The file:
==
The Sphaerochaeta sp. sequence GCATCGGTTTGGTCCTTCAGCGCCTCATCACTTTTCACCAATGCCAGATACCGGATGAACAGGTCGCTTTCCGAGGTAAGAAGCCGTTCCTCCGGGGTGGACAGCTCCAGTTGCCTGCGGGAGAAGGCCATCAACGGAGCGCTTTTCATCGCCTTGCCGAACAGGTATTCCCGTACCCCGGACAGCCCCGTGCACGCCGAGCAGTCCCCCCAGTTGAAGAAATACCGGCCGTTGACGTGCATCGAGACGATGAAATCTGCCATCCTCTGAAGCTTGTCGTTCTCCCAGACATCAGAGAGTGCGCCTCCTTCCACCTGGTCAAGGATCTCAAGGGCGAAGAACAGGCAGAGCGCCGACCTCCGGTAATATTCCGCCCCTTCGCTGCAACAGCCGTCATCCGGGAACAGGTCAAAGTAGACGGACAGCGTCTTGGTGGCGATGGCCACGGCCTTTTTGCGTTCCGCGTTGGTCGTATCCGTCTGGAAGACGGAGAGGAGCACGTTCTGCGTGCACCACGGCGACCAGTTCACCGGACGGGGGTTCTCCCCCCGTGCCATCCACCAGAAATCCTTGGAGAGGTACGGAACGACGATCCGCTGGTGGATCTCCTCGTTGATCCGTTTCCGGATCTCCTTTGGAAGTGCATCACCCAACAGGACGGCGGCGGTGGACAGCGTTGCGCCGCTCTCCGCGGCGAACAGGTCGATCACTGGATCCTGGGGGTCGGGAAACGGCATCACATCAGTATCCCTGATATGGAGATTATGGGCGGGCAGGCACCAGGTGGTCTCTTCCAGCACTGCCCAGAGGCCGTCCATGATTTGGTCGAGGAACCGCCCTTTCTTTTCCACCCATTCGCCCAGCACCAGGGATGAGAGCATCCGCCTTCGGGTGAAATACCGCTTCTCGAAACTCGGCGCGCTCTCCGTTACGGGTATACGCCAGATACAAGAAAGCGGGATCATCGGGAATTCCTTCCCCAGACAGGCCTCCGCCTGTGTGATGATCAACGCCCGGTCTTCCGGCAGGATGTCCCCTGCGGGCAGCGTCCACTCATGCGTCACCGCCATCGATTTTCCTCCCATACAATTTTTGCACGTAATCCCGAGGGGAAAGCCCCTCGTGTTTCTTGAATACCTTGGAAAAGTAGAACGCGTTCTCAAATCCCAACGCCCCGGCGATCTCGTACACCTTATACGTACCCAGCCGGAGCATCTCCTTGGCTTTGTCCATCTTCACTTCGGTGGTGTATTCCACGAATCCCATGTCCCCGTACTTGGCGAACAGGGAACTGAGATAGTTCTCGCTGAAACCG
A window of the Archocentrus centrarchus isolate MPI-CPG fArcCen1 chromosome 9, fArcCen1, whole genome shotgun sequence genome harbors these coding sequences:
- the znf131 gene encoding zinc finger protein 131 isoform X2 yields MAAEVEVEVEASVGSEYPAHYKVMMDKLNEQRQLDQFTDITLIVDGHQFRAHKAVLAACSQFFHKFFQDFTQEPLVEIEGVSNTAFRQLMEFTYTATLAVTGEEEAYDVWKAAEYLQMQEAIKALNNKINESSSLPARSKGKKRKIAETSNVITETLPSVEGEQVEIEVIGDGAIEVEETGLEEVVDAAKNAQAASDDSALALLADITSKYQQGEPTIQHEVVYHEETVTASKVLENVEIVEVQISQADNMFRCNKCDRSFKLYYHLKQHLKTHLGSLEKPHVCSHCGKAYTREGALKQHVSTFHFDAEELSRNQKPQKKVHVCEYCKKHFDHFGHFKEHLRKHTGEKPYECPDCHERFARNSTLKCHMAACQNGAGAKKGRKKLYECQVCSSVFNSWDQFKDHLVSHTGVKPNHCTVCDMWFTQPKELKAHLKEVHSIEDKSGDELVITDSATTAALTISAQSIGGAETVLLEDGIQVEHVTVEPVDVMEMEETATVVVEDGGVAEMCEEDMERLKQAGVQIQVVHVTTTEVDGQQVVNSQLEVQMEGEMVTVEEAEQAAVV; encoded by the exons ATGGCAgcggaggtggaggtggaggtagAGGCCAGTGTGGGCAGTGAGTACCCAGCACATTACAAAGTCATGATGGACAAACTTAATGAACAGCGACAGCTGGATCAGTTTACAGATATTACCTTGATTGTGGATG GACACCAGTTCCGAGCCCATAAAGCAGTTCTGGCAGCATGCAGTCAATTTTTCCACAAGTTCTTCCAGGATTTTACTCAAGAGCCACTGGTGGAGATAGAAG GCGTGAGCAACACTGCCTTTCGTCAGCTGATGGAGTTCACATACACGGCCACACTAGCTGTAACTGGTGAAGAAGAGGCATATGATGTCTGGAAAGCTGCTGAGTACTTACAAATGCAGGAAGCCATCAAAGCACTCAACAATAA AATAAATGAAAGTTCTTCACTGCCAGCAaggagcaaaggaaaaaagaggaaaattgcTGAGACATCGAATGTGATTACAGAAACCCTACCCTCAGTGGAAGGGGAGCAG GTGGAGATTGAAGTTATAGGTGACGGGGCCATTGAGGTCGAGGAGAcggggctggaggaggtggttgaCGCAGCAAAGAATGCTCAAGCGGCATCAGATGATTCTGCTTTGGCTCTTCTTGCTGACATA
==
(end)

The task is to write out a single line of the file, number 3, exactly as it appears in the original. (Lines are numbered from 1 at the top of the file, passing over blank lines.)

- the znf131 gene encoding zinc finger protein 131 isoform X2 yields MAAEVEVEVEASVGSEYPAHYKVMMDKLNEQRQLDQFTDITLIVDGHQFRAHKAVLAACSQFFHKFFQDFTQEPLVEIEGVSNTAFRQLMEFTYTATLAVTGEEEAYDVWKAAEYLQMQEAIKALNNKINESSSLPARSKGKKRKIAETSNVITETLPSVEGEQVEIEVIGDGAIEVEETGLEEVVDAAKNAQAASDDSALALLADITSKYQQGEPTIQHEVVYHEETVTASKVLENVEIVEVQISQADNMFRCNKCDRSFKLYYHLKQHLKTHLGSLEKPHVCSHCGKAYTREGALKQHVSTFHFDAEELSRNQKPQKKVHVCEYCKKHFDHFGHFKEHLRKHTGEKPYECPDCHERFARNSTLKCHMAACQNGAGAKKGRKKLYECQVCSSVFNSWDQFKDHLVSHTGVKPNHCTVCDMWFTQPKELKAHLKEVHSIEDKSGDELVITDSATTAALTISAQSIGGAETVLLEDGIQVEHVTVEPVDVMEMEETATVVVEDGGVAEMCEEDMERLKQAGVQIQVVHVTTTEVDGQQVVNSQLEVQMEGEMVTVEEAEQAAVV; encoded by the exons ATGGCAgcggaggtggaggtggaggtagAGGCCAGTGTGGGCAGTGAGTACCCAGCACATTACAAAGTCATGATGGACAAACTTAATGAACAGCGACAGCTGGATCAGTTTACAGATATTACCTTGATTGTGGATG GACACCAGTTCCGAGCCCATAAAGCAGTTCTGGCAGCATGCAGTCAATTTTTCCACAAGTTCTTCCAGGATTTTACTCAAGAGCCACTGGTGGAGATAGAAG GCGTGAGCAACACTGCCTTTCGTCAGCTGATGGAGTTCACATACACGGCCACACTAGCTGTAACTGGTGAAGAAGAGGCATATGATGTCTGGAAAGCTGCTGAGTACTTACAAATGCAGGAAGCCATCAAAGCACTCAACAATAA AATAAATGAAAGTTCTTCACTGCCAGCAaggagcaaaggaaaaaagaggaaaattgcTGAGACATCGAATGTGATTACAGAAACCCTACCCTCAGTGGAAGGGGAGCAG GTGGAGATTGAAGTTATAGGTGACGGGGCCATTGAGGTCGAGGAGAcggggctggaggaggtggttgaCGCAGCAAAGAATGCTCAAGCGGCATCAGATGATTCTGCTTTGGCTCTTCTTGCTGACATA